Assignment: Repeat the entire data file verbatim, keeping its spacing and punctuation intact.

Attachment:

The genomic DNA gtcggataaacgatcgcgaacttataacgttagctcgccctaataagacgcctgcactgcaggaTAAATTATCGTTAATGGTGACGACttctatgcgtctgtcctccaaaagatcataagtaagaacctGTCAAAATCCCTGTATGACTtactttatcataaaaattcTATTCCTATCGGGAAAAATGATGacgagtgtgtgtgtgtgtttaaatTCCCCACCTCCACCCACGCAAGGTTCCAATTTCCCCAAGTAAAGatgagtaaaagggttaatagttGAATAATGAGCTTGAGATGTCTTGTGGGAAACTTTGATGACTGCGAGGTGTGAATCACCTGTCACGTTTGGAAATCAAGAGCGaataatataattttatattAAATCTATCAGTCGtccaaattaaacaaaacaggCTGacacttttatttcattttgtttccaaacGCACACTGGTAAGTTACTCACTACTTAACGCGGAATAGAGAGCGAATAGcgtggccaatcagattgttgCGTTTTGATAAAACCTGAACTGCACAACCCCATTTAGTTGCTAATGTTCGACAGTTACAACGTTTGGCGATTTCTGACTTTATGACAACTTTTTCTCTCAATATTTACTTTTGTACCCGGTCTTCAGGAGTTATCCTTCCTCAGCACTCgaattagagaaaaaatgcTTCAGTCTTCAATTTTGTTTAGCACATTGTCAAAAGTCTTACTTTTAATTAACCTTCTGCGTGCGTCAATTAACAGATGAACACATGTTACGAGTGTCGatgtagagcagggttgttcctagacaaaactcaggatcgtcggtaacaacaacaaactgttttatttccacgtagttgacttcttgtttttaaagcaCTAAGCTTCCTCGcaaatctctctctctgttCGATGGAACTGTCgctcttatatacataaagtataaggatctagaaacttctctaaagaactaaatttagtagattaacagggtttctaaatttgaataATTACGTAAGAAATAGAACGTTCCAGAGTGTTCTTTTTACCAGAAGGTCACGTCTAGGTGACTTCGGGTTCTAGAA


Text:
The genomic DNA gtcggataaacgatcgcgaacttataacgttagctcgccctaataagacgcctgcactgcaggaTAAATTATCGTTAATGGTGACGACttctatgcgtctgtcctccaaaagatcataagtaagaacctGTCAAAATCCCTGTATGACTtactttatcataaaaattcTATTCCTATCGGGAAAAATGATGacgagtgtgtgtgtgtgtttaaatTCCCCACCTCCACCCACGCAAGGTTCCAATTTCCCCAAGTAAAGatgagtaaaagggttaatagttGAATAATGAGCTTGAGATGTCTTGTGGGAAACTTTGATGACTGCGAGGTGTGAATCACCTGTCACGTTTGGAAATCAAGAGCGaataatataattttatattAAATCTATCAGTCGtccaaattaaacaaaacaggCTGacacttttatttcattttgtttccaaacGCACACTGGTAAGTTACTCACTACTTAACGCGGAATAGAGAGCGAATAGcgtggccaatcagattgttgCGTTTTGATAAAACCTGAACTGCACAACCCCATTTAGTTGCTAATGTTCGACAGTTACAACGTTTGGCGATTTCTGACTTTATGACAACTTTTTCTCTCAATATTTACTTTTGTACCCGGTCTTCAGGAGTTATCCTTCCTCAGCACTCgaattagagaaaaaatgcTTCAGTCTTCAATTTTGTTTAGCACATTGTCAAAAGTCTTACTTTTAATTAACCTTCTGCGTGCGTCAATTAACAGATGAACACATGTTACGAGTGTCGatgtagagcagggttgttcctagacaaaactcaggatcgtcggtaacaacaacaaactgttttatttccacgtagttgacttcttgtttttaaagcaCTAAGCTTCCTCGcaaatctctctctctgttCGATGGAACTGTCgctcttatatacataaagtataaggatctagaaacttctctaaagaactaaatttagtagattaacagggtttctaaatttgaataATTACGTAAGAAATAGAACGTTCCAGAGTGTTCTTTTTACCAGAAGGTCACGTCTAGGTGACTTCGGGTTCTAGAA